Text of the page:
Property Managers: The 6 Steps to Recruiting and Retaining Owners

Running a successful property management company can be boiled down to two key tasks: recruiting owners and retaining them. It seems simple, but really it is a very complicated and difficult chord to strike properly. Here are a few practical tips to help you recruit more owners for your portfolio and keep them longer. There are certainly more tactics you can use—and more advanced ones—but the following are great places to start.

1. Recruit using many marketing channels

Create a robust marketing strategy that integrates all channels, both old and new, to spread awareness of your company. Print ads and direct mail can still make an impact simply because potential owners do not receive as many pieces of mail as before.

Scale up your sales team with competent and knowledgeable staff members. This is critical for larger businesses, and a proper prospecting and outreach program can net high dividends.

New media is an absolute must for any business in 2014. An updated website, active social media channels, a weekly or quarterly newsletter, paid online ads, and an industry blog that demonstrates your thought leadership are all critical to marketing your business. Choose strategic partners in your industry; this can also be a smart decision to increasing your brand awareness and recruitment. Work on marketing campaigns with them, cross promote, and find ways to make the partnership win-win.

2. Know your market & yourself

When crafting your plan to recruit owners, be sure to know who your prospective customers are. Know where they can be reached, and during what time periods. Most importantly, know how far you're willing to stretch your marketing and recruitment budget to make this happen.

Find your niche and exploit it. Offer services that are unique to you and your customers, so you can easily answer the "why should I go with you vs. your competitors?" question. Knowing yourself (the strengths and weaknesses) goes hand in hand with knowing your audience (including how to reach them, what they value, and what their pain points are.) This honesty will greatly help you recruit and retain owners.

3. Grow your business along with your portfolio

Don't get stale. Continue to grow your offerings and your business. This shows prospective owners that you are changing with the times, and not stuck in your ways. Expand your services to become a much more robust management partner. Offer referral rewards and other enticements to fish for owners that need the little something extra to sign on.

4. Communicate expertly

Whether pitching would-be owners or communicating with your portfolio, all outreach needs to be professional and well-planned. Firing an off-the-cuff email to your hundreds of owners with no design elements or call to action is fool-hardy and could be mistaken for spam. Purchase an email marketing software to help you send your messages with some style.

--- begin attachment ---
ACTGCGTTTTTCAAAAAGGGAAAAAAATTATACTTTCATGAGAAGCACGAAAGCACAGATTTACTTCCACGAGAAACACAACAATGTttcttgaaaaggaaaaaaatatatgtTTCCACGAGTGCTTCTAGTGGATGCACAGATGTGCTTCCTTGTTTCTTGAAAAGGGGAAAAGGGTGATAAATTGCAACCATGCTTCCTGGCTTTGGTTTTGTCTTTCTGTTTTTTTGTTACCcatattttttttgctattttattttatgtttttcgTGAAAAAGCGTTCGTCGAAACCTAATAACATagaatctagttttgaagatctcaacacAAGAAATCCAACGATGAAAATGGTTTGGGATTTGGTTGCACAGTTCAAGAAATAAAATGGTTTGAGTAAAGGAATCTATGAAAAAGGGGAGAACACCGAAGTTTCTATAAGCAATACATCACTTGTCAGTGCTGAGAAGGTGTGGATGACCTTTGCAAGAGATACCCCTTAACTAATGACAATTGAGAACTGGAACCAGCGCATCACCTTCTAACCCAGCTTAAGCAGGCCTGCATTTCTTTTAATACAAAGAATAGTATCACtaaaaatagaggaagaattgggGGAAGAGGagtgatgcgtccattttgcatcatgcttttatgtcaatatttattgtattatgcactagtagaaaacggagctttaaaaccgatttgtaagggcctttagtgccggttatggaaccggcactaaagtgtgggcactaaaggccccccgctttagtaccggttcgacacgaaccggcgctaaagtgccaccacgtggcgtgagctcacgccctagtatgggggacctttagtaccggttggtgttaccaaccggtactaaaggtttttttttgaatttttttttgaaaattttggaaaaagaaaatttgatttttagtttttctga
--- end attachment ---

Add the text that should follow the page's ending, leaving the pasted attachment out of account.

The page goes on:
Most importantly, track everything in regards to communication. This helps you see which is the most effective type of message so you know which to send more Tracking everything also helps you be sure you are sending at the right time and to the right people, as we described in step #1.

5. Expect and Offer the Best

After you’ve signed on owners, your hard work has really only begun. Stay up to date on technology, best practices for guests, standards, and industry ratings.. You should offer exemplary service to both travelers and owners so everyone leaves feeling satisfied.

Housekeeping is incredibly important so that the cleanliness of a unit is without question when a guest arrives. The reviews that guests leave after a stay can make or break your relationship with your owner, so make the process as smooth and comfortable as you can from first contact to check-out.

6. Track & report everything

As with email, tracking and reporting everything you do in your business practices is critical to improvement. You need to be tracking every single booking. The more information you have on each customer and how they booked with you, the better—both for your financials and for reporting to your owners/stakeholders.

Also, have a repository of information on each of your properties to help your analysis. What type of home is it? How many beds/baths? How many can it sleep? What type of setting is it in? How much money does this property make for you during a given year? Having data to back up all these questions will assist your day-to-day activities and future planning.

Internally, track your budgets and the return on those budgets to help you determine where you allocate funds in future years. Do an annual analysis of your results to see where you need to steer the company in the next three to five years to ensure profits increase and the portfolio grows. There are many tools available to help with this analysis, or you can hire a third-party vendor, too.

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